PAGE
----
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Saturday, April 17, 2010

Alcazar of Segovia

The Alcazar of Segovia is a stone fortification, located in the old city of Segovia, Spain. It is also literally called as Segovia Castle which is a famous tourist attraction and travel destination. The details of Alcazar of Segovia are explained in world tour guides below. Rising out on a rocky crag above the confluence of the rivers Eresma and Clamores near the Guadarrama mountains, it is one of the most distinctive castle-palaces in Spain by virtue of its shape - like the bow of a ship. The Alcazar was originally built as a fortress but has served as a royal palace, a state prison, a Royal Artillery College and a military academy since then.

Alcazar of SegoviaThe Alcazar of Segovia, like many fortifications in Spain, started off as an Arab fort. The first reference to this particular Alcazar was in 1120, around 32 years after the city of Segovia returned to Christian hands. However, archaeological evidence suggests that the site of this Alcazar was once used in Roman times as a fortification. This theory is further substantiated by the presence of Segovia's famous Roman Aqueduct.

The shape and form of the Alcazar was not known until the reign of King Alfonso VIII, however early documentation mentioned a wooden stockade fence. It can be concluded that prior to Alfonso VIII's reign, it was no more than a wooden fort built over the old Roman foundations. Alfonso VIII and his wife, Eleanor of Plantagenet made this Alcazar their principal residence and much work was carried out to erect the beginnings of the stone fortification we see today.

The Alcazar, throughout the Middle Ages, remained one of the favorite residences of the monarchs of the Kingdom of Castile and a key fortress in the defense of the kingdom. It was during this period a majority of the current building was constructed and the palace was extended on a large scale by the monarchs of the Trastamara dynasty. In 1258, parts of the Alcazar had to be rebuilt by King Alfonso X of Castile after a cave-in and soon after the Hall of Kings were built to house Parliament. However, the single largest contributor to the continuing construction of the Alcazar is King John II which built the New Tower.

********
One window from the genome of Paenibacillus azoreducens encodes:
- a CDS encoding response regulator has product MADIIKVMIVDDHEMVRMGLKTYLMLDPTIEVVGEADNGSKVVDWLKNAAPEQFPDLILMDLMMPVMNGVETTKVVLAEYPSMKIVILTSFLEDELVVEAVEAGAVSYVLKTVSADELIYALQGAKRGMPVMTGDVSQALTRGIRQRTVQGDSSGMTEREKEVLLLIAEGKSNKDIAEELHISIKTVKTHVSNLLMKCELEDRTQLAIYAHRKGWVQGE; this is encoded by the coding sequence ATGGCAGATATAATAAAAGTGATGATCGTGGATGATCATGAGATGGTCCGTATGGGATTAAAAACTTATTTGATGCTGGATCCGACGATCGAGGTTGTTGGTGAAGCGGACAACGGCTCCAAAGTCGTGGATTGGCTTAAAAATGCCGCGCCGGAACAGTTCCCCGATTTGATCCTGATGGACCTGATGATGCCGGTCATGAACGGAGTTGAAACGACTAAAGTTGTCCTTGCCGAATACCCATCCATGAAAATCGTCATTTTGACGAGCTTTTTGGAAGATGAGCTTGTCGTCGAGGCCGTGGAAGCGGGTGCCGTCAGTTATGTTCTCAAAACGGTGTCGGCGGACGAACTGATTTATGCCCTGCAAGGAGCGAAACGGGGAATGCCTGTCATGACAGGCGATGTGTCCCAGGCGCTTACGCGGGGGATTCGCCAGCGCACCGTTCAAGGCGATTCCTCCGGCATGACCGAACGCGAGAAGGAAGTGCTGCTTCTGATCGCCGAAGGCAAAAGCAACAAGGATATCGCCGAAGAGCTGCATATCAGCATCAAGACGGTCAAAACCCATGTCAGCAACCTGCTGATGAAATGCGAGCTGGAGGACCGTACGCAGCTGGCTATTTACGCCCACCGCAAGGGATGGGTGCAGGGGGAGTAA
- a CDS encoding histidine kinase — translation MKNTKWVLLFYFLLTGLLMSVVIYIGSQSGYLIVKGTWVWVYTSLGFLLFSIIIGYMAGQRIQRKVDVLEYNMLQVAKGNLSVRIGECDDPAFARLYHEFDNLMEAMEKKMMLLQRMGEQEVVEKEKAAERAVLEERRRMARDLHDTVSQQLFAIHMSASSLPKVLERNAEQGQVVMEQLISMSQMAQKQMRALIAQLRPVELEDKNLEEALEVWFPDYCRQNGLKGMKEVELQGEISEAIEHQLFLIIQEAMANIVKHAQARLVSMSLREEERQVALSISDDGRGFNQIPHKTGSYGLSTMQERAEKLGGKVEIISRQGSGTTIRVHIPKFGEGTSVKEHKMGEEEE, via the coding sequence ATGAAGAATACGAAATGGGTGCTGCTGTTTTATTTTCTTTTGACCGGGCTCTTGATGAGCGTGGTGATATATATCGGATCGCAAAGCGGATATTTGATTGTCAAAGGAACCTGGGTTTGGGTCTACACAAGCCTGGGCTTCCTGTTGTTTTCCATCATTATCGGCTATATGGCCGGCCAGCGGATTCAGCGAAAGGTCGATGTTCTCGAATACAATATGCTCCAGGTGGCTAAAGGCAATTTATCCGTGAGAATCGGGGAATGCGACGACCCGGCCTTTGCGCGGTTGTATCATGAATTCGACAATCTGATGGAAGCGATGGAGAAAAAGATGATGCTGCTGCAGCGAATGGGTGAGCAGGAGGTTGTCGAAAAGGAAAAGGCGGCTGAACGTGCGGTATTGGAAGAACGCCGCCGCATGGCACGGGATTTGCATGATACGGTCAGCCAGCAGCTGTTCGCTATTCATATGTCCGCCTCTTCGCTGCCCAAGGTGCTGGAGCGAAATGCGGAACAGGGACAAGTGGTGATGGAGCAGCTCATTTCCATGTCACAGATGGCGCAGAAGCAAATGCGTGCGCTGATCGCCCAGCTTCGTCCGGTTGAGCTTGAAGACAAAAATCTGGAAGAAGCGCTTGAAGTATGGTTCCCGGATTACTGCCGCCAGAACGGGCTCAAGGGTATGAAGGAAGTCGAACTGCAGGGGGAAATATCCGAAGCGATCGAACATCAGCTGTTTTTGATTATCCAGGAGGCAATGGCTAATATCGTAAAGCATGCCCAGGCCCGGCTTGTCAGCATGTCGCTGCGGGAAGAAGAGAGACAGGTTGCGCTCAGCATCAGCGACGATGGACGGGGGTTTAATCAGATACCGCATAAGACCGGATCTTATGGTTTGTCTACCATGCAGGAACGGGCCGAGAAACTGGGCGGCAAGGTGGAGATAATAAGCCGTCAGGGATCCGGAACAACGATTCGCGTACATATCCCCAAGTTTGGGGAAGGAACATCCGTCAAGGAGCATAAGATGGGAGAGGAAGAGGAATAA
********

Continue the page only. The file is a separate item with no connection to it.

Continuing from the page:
In 1474, the Alcazar played a major role in the rise of Queen Isabella I of Castile. On the 12th December news of the King Henry IV's death in Madrid reached Segovia and Isabella immediately took refuge within the walls of this Alcazar where she received the support of Andres Cabrera and Segovias council. She was crowned the next day as Queen of Castile and Leon. It was also the site where she married Ferdinand II.

Alcazar of SegoviaAlcazar of Segovia Throne RoomThe next major renovation at the Alcazar was conducted by King Philip II after his marriage to Anna of Austria. He added the sharp slate spires to reflect the castles of central Europe. In 1587, architect Francisco de Morar completed the main garden and the School of Honor areas of the castle. The royal court eventually moved to Madrid and the Alcazar then served as a state prison for almost two centuries before King Charles III founded the Royal Artillery School in 1762. It served this function for almost a hundred years until March 6 1862 where a fire badly damaged the roofs and framework. It was only in 1882 that the building was slowly restored to its original state. In 1896, King Alfonso XIII ordered the Alcazar to be handed over to the Ministry of War as a military college.

Today, the Alcazar remains one of the most popular historical sights in Spain and is one of the three major attractions in Segovia. Notable rooms are the Hall of Ajimeces which houses many works of art, the Hall of the Throne and the Hall of Kings with a frieze representing all of the Spanish Kings and Queens starting from Pelagius of Asturias down to Juana la Loca after moving to El Palacio Real in Madrid, Spain.

1 comment:

Gary at said...

Segovia truly is one of the most beautiful places I have visited in Spain. We also enjoyed the famous roasted baby pig in one of the typical restaurants near the castle , an which I would highly recommend to all travellers to this historic city.

Thanks again.. great bog.